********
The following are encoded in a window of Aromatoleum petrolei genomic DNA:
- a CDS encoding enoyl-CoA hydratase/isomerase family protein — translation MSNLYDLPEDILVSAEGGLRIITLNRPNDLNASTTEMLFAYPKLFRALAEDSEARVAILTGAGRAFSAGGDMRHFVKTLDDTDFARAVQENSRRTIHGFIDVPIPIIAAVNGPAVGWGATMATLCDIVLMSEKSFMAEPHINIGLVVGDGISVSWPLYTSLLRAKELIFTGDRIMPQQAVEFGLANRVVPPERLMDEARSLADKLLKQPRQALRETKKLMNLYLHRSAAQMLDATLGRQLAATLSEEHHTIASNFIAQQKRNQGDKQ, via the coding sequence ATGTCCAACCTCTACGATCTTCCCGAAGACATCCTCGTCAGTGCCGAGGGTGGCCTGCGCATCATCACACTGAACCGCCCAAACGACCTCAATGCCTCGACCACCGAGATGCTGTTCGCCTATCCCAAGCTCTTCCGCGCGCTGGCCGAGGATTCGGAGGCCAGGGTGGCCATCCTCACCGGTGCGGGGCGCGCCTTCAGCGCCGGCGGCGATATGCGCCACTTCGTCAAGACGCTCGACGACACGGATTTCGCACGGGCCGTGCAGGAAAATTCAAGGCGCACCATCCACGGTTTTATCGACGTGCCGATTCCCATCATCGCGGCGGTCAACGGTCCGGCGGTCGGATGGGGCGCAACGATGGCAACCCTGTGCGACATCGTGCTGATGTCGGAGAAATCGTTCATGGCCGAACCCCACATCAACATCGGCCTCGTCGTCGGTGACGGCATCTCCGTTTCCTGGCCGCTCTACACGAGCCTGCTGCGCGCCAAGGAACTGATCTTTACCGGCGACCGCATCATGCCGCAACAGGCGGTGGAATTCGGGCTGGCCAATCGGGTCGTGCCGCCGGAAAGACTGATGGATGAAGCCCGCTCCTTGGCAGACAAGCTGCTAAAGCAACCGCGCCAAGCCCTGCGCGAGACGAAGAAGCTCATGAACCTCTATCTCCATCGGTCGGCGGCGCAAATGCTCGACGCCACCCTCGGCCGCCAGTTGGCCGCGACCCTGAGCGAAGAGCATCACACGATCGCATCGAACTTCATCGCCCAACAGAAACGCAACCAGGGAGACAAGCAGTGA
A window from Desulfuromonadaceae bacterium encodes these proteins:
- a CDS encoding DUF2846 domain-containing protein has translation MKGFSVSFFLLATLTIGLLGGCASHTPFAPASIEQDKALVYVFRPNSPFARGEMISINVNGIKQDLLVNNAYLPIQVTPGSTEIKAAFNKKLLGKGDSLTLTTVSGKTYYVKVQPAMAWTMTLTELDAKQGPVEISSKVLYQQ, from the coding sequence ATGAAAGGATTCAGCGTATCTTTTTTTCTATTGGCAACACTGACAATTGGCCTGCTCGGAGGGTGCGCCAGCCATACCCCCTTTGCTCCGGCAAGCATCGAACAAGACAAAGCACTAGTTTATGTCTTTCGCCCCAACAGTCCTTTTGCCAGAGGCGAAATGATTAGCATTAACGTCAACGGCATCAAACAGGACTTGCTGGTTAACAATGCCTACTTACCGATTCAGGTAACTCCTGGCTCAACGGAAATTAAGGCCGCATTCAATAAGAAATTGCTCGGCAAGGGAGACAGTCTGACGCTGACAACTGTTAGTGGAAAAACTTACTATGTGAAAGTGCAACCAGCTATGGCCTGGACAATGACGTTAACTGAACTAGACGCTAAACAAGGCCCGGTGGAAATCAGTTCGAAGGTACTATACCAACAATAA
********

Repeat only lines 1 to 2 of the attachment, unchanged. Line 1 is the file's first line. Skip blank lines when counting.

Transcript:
The following are encoded in a window of Aromatoleum petrolei genomic DNA:
- a CDS encoding enoyl-CoA hydratase/isomerase family protein — translation MSNLYDLPEDILVSAEGGLRIITLNRPNDLNASTTEMLFAYPKLFRALAEDSEARVAILTGAGRAFSAGGDMRHFVKTLDDTDFARAVQENSRRTIHGFIDVPIPIIAAVNGPAVGWGATMATLCDIVLMSEKSFMAEPHINIGLVVGDGISVSWPLYTSLLRAKELIFTGDRIMPQQAVEFGLANRVVPPERLMDEARSLADKLLKQPRQALRETKKLMNLYLHRSAAQMLDATLGRQLAATLSEEHHTIASNFIAQQKRNQGDKQ, via the coding sequence ATGTCCAACCTCTACGATCTTCCCGAAGACATCCTCGTCAGTGCCGAGGGTGGCCTGCGCATCATCACACTGAACCGCCCAAACGACCTCAATGCCTCGACCACCGAGATGCTGTTCGCCTATCCCAAGCTCTTCCGCGCGCTGGCCGAGGATTCGGAGGCCAGGGTGGCCATCCTCACCGGTGCGGGGCGCGCCTTCAGCGCCGGCGGCGATATGCGCCACTTCGTCAAGACGCTCGACGACACGGATTTCGCACGGGCCGTGCAGGAAAATTCAAGGCGCACCATCCACGGTTTTATCGACGTGCCGATTCCCATCATCGCGGCGGTCAACGGTCCGGCGGTCGGATGGGGCGCAACGATGGCAACCCTGTGCGACATCGTGCTGATGTCGGAGAAATCGTTCATGGCCGAACCCCACATCAACATCGGCCTCGTCGTCGGTGACGGCATCTCCGTTTCCTGGCCGCTCTACACGAGCCTGCTGCGCGCCAAGGAACTGATCTTTACCGGCGACCGCATCATGCCGCAACAGGCGGTGGAATTCGGGCTGGCCAATCGGGTCGTGCCGCCGGAAAGACTGATGGATGAAGCCCGCTCCTTGGCAGACAAGCTGCTAAAGCAACCGCGCCAAGCCCTGCGCGAGACGAAGAAGCTCATGAACCTCTATCTCCATCGGTCGGCGGCGCAAATGCTCGACGCCACCCTCGGCCGCCAGTTGGCCGCGACCCTGAGCGAAGAGCATCACACGATCGCATCGAACTTCATCGCCCAACAGAAACGCAACCAGGGAGACAAGCAGTGA